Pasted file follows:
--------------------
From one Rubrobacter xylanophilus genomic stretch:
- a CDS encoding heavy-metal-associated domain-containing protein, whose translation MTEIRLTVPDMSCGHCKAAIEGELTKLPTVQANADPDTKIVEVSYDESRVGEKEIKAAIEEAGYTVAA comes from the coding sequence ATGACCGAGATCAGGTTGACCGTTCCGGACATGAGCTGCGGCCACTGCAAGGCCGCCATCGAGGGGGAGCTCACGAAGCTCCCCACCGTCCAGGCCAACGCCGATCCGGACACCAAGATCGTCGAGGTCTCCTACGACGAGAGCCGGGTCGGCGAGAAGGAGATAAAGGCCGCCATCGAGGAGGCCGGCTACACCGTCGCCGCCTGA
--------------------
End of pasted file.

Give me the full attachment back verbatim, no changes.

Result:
From one Rubrobacter xylanophilus genomic stretch:
- a CDS encoding heavy-metal-associated domain-containing protein, whose translation MTEIRLTVPDMSCGHCKAAIEGELTKLPTVQANADPDTKIVEVSYDESRVGEKEIKAAIEEAGYTVAA comes from the coding sequence ATGACCGAGATCAGGTTGACCGTTCCGGACATGAGCTGCGGCCACTGCAAGGCCGCCATCGAGGGGGAGCTCACGAAGCTCCCCACCGTCCAGGCCAACGCCGATCCGGACACCAAGATCGTCGAGGTCTCCTACGACGAGAGCCGGGTCGGCGAGAAGGAGATAAAGGCCGCCATCGAGGAGGCCGGCTACACCGTCGCCGCCTGA